When the sun comes up along the East Coast of the U.S. on Aug. 21, it will be just another summer day – until about 10:15 a.m. (PDT) on a rocky point just north of Newport, Ore.

According to a press release, that small point of land will be the first spot in the U.S. to experience a total eclipse of the sun in the past 26 years. As the total eclipse cuts a 70-mile-wide swath of “totality” through the center of the country, 27 KOA campgrounds in 10 states will be directly in its path. The “viewing band” for the total eclipse is only about 70 miles wide.

While the total eclipse will only last two minutes or so at any one spot along the way, eclipse chasers have been making their plans for years, and KOA campgrounds along the way will be popular spots to settle in and watch this once-in-a-lifetime event.

One of the first KOAs to experience the total solar eclipse will be the Waldport/Newport KOA, which hugs the Oregon coastline.

“We’ve been totally full for that weekend and that Monday since February,” said owner Ron Remund. “If we get a cancellation, it fills up immediately.”

Remund says the campground will be in “survival mode” for the few minutes of the actual eclipse. “There will be thousands of extra people just pulling over on the roads to watch. It’s going to be crazy during and after this event.” Remund said a story that ran on a local Portland TV station in February caused a rush that immediately filled his park for the eclipse.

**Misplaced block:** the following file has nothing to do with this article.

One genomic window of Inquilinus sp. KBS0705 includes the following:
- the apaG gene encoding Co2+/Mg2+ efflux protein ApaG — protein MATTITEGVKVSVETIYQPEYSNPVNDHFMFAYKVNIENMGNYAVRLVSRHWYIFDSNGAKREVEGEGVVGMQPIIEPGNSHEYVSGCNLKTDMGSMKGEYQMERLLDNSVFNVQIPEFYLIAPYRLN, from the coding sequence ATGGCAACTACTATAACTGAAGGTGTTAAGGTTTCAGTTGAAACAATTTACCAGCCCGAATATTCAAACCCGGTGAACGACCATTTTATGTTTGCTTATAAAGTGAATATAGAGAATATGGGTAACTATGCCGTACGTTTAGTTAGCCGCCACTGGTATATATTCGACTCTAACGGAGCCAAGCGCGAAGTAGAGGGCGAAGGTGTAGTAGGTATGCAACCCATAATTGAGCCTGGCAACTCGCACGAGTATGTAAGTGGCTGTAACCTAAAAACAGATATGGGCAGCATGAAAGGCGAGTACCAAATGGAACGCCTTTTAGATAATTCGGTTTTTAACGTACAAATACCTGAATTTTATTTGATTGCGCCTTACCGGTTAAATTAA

Another KOA directly under the path of the eclipse is the Casper KOA in Wyoming owned by Al and Susan Dynarski.

“We started getting inquiries about the eclipse weekend more than three years ago,” Susan Dynarski said. “We opened our reservations early last summer just to cover that time period, and it filled right up.”

She noted there is a local eclipse festival planned in Casper, so there isn’t a need for any special events on the campground, but she does have special eclipse-watching glasses available for campers.

First-year Sweetwater/I-75/Exit 62 KOA Holiday owners Tim and Kathy Allen in Tennessee are also bracing for a crowd.

“We had a Knoxville TV station come in March and do a story about businesses getting ready for the eclipse,” Kathy Allen said. “They are going to come back and cover the actual event from the campground.”

The Sweetwater KOA Holiday has been full since the first of the year. “We’ve taken at least 500 calls since we filled up,” Kathy Allen said. “But we decided that we aren’t going to overpopulate the park and hurt the experience for our campers.” She said the facility has produced special commemorative t-shirts for campers, and also has the viewing glasses available.

“The actual eclipse is around 2:30 p.m., which is after regular checkout time, and before regular check in, so we’ve had some unusual problems to tackle.” Allen said she plans to open a large field at the campground for campers to comfortably view the event.